## 3. Statistical Test

The method to search for the tidal triggering of earthquakes is as follows (Tanaka *et al.*, 2002b).

First, we allocate to each earthquake a phase angle of tidal stress based on the earthquake occurrence time. Using the maximum stress closest to the seismic occurrence time, we define the maximum as the tidal stress phase angle of 0°, and the preceding and following minimum as −180° and 180°, respectively. We linearly interpolate the time interval between these phases to define other phase angles.

Second, using the phase angle previously mentioned, we examine whether or not seismic events occur indiscriminately within the half daily tidal periodic variation by applying Schuster’s test (Schuster, 1897; Heaton, 1982; Tsuruoka *et al.*, 1995; Wilcock, 2001; Tanaka *et al.*, 2002a). Schuster’s test introduced a parameter *p*, whose value represents the probability of a random earthquake phase distribution. Therefore, a lesser *p*-value corresponds to a stronger correlation between tidal variations and earthquake occurrence. In this study, we use *p* ≤ 5% as the limit for significant correlation between tidal variations and seismic occurrence (Tanaka *et al.*, 2002a; Stroup *et al.*, 2007).

## 4. Data

We analyzed the correlation between tidal variations and earthquake occurrence in the Longmen Shan region of China, which is a seismically active region around the Longmen Shan fault belt. At 14:28 on May 12, 2008, Wenchuan County, located in the Longmen Shan region, was struck by a *M* 8.0 earthquake. The epicenter distribution of events occurring from 1978 to 14:28, May 12, 2008, in the Longmen Shan region (a total of 1788 earthquakes) is shown in Fig. 1(a) (data extracted from the earthquake catalogue of the China Earthquake Administration). The epicenter distribution of events (which are mostly the aftershocks) occurring from 14:29, May 12, 2008, to April 12, 2010 (a total of 1987 earthquakes) is shown in Fig. 1(b). Since clustering can confuse the analysis results (Young and Zurn, 1979), the clustered earthquakes were eliminated using the Reasenberg method (1985). The completeness magnitude estimated after performing a Gutenberg-Richter analysis is 2.4.

## 5. Results

### 5.1 The temporal pattern of the *p*-value in the Longmen Shan region

In our research on the temporal pattern of the *p*-value in the Longmen Shan region, we followed analysis methods used in Tanaka’s works (Tanaka *et al.*, 2002b; Tanaka, 2006, 2010). By using the concept of a sliding window, we can calculate the temporal evolution of the *p*-value. Figure 2(a) details the variation with time of the *p*-value in the Longmen Shan region. A sliding window length of 1000 days and a step length of 100 days were used before the Wenchuan *M* 8.0 earthquake. After the main shock, a window length of 700 days was used. As can be seen from the figure, the *p*-value fluctuated more than 20% for the period of 11000 days to 2800 days before the Wenchuan *M* 8.0 earthquake. The *p*-value began to diminish 2700 days before the earthquake. The least value it achieved before this event was 2.2%. After this earthquake, it abruptly increased, achieving a relatively high value of 31.1%. This result indicates that there is an obvious distinction in phase angle choice between the preceding, and after, seismic event periods with respect to the Wenchuan *M* 8.0 event. Figure 2(b) details the phase angle frequency variations for the time period of 1800 days before the Wenchuan *M* 8.0 event. The data set includes 239 earthquakes occurring in this period. The result of Schuster’s test shows a small *p*-value of 3.4%. We note that the maximum phase angle frequency is close to 0°, at which the tidal compressional stresses at the regional tectonic stress orientations are at their highest values, enhancing earthquake occurrence. This signifies that the observed small *p*-value before the Wenchuan *M* 8.0 earthquake can be attributed to the changes in the tidal compressional stresses at the regional tectonic stress orientations.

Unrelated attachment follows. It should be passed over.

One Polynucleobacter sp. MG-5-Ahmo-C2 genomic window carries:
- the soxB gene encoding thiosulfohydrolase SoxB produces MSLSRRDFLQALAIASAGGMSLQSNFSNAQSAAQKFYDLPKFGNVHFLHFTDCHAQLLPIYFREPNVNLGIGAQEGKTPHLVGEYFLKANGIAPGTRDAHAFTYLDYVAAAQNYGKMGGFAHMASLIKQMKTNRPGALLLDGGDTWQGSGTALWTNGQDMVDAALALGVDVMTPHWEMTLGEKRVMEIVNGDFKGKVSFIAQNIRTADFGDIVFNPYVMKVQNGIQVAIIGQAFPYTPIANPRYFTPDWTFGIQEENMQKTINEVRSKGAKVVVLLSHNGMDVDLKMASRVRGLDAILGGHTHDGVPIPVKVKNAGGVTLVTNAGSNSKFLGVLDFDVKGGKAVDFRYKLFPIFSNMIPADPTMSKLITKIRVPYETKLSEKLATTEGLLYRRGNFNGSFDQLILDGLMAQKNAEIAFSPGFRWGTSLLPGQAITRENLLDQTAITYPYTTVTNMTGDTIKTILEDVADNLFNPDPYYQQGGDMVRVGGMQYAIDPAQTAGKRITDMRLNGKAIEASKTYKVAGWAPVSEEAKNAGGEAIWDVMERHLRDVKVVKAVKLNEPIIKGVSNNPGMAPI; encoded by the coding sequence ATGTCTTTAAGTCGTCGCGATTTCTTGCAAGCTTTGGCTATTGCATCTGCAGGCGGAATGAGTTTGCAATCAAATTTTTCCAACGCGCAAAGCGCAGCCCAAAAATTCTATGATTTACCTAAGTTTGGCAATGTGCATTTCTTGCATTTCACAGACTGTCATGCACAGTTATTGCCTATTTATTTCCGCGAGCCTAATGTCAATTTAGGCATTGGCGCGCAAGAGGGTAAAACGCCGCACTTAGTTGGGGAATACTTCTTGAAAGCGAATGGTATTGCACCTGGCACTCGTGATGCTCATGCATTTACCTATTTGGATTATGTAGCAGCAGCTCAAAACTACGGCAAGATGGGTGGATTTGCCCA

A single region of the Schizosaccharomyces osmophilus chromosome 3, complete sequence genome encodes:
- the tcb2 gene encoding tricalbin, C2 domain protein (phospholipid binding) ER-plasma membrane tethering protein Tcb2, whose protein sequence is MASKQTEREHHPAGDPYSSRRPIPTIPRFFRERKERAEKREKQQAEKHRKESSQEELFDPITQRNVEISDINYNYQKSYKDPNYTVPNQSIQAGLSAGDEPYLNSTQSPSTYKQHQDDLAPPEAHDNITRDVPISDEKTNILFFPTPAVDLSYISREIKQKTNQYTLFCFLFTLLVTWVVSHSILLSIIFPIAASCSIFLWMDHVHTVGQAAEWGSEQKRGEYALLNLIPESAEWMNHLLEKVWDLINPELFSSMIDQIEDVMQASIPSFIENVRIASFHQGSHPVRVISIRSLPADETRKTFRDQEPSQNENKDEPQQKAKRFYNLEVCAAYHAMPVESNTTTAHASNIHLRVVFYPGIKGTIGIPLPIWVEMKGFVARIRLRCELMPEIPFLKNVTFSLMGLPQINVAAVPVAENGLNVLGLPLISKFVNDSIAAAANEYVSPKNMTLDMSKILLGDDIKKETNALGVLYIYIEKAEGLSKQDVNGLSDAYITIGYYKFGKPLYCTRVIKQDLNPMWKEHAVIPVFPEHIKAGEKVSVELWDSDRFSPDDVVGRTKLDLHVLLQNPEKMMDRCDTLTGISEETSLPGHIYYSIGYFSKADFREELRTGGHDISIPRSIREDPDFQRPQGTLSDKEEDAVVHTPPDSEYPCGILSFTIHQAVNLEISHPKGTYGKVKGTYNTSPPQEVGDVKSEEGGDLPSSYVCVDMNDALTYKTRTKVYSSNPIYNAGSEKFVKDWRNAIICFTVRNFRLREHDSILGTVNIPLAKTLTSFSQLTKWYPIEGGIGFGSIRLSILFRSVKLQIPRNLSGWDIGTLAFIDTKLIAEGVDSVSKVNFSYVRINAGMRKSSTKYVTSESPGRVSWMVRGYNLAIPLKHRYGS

### 5.2 The time-space variations of *p*-value according to the geological features of Longmen Shan region

In order to obtain more valuable results, we have further investigated the time-space variations of the *p*-value according to the geological features of this region.

The Longmen Shan region, shown in Fig. 1, can be divided into two major tectonic units (Burchfiel *et al.*, 1995; Liu *et al.*, 2009): one is the Songpan-Garze Fold Belt, which has a soft and weakened crust (Liu *et al.*, 2009); the other is the Sichuan Basin, which has a relatively rigid and strong crust (Liu *et al.*, 2009). The Longmen Shan Fault Belt, which consists of three faults, forms the boundary between the Songpan-Garze Fold Belt and the Sichuan Basin on the surface of the ground (Chen and Wilson, 1996). The three faults extend together in the deep Earth crust and form the convergent boundary where the Songpan-Garze Fold Belt and the Sichuan Basin collide (Teng *et al.*, 2009), and where the Wenchuan *M* 8.0 earthquake occurred. Taking this convergent boundary as a boundary line, we divide the above region into two subregions: Subregion 1 is mainly located in the Songpan-Garze Fold Belt, while Subregion 2 is mainly located in the Sichuan Basin. In order to eliminate the effect of the location of the boundary between these two subregions on the observed results, the location of the collision boundary is avoided (see Fig. 3).